Summertime at Stratford Ecological Center

Pauline Scott - Contributing Columnist

There was no farm camp at Stratford Ecological Center on Liberty Road during the week of July 4. The Education Interns took a well-deserved week off, and the staff enjoyed an extra-long weekend at home.

We try to get the word out that we are closed on holidays, however people showed up to spend their leisure time visiting the farm animals and walking the fields. Farmer Jeff graciously greeted them, forfeiting his own downtime, which is typical of Stratford’s long-term Director and current Farmer. Whether there are visitors or not, farming is still a 24/7 occupation for him, as the responsibility of caring for the animals never takes a holiday. It’s a good thing for us he loves the daily challenges of life on an educational farm!

The weeds in the greenhouse, flower beds, and vegetable areas took full advantage of the lull in pulling, and grew vigorously. Last Tuesday was a beehive of activity when the women gardeners, herb group, and a bus load of students from the Metro Early College High School, a STEM school located on Kenny Road near OSU, arrived to weed, mulch and remove invasive species. Their summer classes are focusing on solutions to alleviate world hunger, and as the school believes in getting kids outside, they came to volunteer and take a tour to see how sustainable agriculture fits into the picture.

It was such a pleasure to see a group of kids laughing and chattering as they made their way to the fields and woods, and the bonus was that there were no cell phones in sight! We are fortunate to have so many volunteers of widely differing ages who are willing to come out and keep everything in order. This allows our programing to continue as if a fairy has come in the night and provided the beautiful environment.

The small greenhouse attached to the Education Center is looking extremely spiffy with new beds created using locus boards, and the addition of attractive rows of adjustable shade blinds. The ability to control the sunlight will be a big plus when we start seedlings on the benches or plant in the beds. The blinds and installation, along with the shade cover over the patio immediately outside the greenhouse, were a very generous donation by LeVaque, a company once owned by a Stratford farmhand.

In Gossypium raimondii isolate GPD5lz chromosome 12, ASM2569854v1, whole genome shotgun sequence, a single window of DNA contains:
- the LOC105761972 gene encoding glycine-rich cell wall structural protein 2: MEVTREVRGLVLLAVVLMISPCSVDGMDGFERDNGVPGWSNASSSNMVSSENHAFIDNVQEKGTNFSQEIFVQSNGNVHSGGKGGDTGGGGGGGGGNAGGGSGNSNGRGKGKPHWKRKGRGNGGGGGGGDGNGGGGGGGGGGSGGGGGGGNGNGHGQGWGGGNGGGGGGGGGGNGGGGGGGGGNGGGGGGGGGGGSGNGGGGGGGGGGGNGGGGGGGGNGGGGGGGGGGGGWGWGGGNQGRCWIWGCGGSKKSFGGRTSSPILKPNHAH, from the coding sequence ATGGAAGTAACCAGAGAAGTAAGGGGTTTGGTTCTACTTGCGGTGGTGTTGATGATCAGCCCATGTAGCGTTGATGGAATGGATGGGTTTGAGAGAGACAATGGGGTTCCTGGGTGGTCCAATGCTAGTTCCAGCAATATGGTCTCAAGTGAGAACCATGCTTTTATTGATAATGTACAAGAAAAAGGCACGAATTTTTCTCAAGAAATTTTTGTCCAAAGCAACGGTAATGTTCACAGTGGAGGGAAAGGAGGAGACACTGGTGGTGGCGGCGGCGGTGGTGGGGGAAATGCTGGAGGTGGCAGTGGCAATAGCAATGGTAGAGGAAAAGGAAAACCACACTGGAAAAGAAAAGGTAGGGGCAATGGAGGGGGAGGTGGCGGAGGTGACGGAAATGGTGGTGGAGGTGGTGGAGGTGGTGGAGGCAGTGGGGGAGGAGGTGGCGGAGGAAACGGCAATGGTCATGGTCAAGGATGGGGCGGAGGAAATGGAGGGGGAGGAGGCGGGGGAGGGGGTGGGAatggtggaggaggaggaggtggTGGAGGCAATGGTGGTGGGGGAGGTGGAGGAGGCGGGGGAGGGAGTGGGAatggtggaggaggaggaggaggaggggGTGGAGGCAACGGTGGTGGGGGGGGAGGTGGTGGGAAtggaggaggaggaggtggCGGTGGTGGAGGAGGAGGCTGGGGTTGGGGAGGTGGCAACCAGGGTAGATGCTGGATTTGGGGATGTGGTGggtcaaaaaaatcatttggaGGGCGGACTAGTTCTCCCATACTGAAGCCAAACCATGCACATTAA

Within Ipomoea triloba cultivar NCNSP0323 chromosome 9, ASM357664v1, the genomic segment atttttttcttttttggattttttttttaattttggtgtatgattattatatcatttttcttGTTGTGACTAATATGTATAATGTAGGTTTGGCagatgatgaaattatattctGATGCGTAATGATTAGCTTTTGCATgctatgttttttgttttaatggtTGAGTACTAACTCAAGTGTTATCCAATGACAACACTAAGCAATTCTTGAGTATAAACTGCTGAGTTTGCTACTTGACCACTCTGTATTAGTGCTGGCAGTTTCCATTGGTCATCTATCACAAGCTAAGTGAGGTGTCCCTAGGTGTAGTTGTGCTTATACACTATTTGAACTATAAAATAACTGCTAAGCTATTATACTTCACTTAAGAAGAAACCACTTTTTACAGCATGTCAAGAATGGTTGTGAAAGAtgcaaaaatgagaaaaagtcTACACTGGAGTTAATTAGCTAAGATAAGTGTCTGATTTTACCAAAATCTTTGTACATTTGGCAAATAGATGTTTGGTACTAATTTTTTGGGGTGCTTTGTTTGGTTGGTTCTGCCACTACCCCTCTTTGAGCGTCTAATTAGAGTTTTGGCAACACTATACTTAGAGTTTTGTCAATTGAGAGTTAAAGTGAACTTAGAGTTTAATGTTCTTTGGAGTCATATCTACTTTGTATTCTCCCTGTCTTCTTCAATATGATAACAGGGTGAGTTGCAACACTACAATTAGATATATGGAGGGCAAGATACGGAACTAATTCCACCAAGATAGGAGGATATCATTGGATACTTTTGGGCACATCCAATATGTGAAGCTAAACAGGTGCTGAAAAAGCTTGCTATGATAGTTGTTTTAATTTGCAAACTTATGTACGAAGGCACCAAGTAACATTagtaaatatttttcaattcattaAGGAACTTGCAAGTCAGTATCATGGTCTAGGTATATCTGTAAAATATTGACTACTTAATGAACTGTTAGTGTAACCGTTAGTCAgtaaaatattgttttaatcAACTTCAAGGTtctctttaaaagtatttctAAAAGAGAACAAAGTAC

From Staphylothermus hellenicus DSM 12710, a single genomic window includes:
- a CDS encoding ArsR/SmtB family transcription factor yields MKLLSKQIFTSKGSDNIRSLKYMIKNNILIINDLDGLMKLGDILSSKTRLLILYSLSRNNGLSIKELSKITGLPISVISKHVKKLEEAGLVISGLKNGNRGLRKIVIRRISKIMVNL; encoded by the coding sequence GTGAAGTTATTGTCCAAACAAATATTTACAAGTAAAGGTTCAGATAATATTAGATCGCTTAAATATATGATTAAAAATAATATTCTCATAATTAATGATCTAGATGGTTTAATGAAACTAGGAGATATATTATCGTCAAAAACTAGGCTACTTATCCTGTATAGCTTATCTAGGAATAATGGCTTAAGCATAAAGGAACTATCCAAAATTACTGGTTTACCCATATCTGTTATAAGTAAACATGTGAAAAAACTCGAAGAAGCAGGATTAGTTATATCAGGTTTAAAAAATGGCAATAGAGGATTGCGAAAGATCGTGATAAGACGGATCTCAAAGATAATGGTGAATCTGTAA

There is plenty of color in the fields due to the variety of crops grown for grazing, hay, feed grain, pollinators, and even deer deterrents like sorghum surrounding the corn. The red and white clover stands out in the green hayfields, and the golden wheat and white buckwheat contrast with the still-green oats. The blackberry bushes are laden with fat sweet berries. In another few weeks, the thorn-less berries will be ripe. By mid- August the sunflowers and more buckwheat will add their color to the landscape, along with the ripening tomatoes and peppers.

The Tuesday farmhands have recovered from an attack of chiggers or maybe no-see-ums! They encountered them in the machine shed, when they leaned against some totes containing two-year-old spelt seed, whilst fixing fishing poles. When the spelt was harvested, along with the ragweed flourishing in the field, the ragweed pods introduced moisture into the spelt. This necessitated dumping the spelt and pods on tarps on the floor, turning it periodically, and allowing it to air dry before bagging. During the process chiggers ended up in the totes!

At first the men were not aware of the bites from the young juvenile mites, but by the next day they had broken out. They quickly realized they were not alone in their suffering, and worked out the cause, one was most relieved he was not suffering from shingles! The old spelt is now on the compost pile, and the men have relocated far from any totes.

The farmhands who ventured out on the pond, in the new flat boat, have been using a tool to drag the bottom and cut the weed. The weed can be brought ashore and dried. It becomes copper colored, and when utilized as mulch has resulted in noticeably more vigorous, healthy plants.

Despite having drained and deepened the sides of the pond the cattails have taken hold again. Plans are afoot for an afternoon of pulling from the boat or in the water, which last happened eight years ago. It was a great experience to be up to our necks in cool water under a hot sun, hauling on a stem and throwing it onto the bank to open the pond for marine life.

With the farm “humming” we hope you will come out this summer and enjoy it. The Photography Contest for Kids aged 6-17, to capture what coming to Stratford means to them, continues through Aug. 25. Details can be found on our web site. Book Talks on the fourth Friday from 6:30 to 8 p.m. is ongoing. It costs $10 per year and no reservations are necessary. Family Story Time on the Farm happens from 10 to 11 a.m. the second Tuesday of the month at a cost of $5 per family paid on arrival.

Pauline Scott

Contributing Columnist

Pauline Scott is a farm and nature guide at Stratford Ecological Center, 3083 Liberty Road, Delaware. She can be reached at 740-363-2548 or by email at [email protected] Website:

Pauline Scott is a farm and nature guide at Stratford Ecological Center, 3083 Liberty Road, Delaware. She can be reached at 740-363-2548 or by email at [email protected] Website: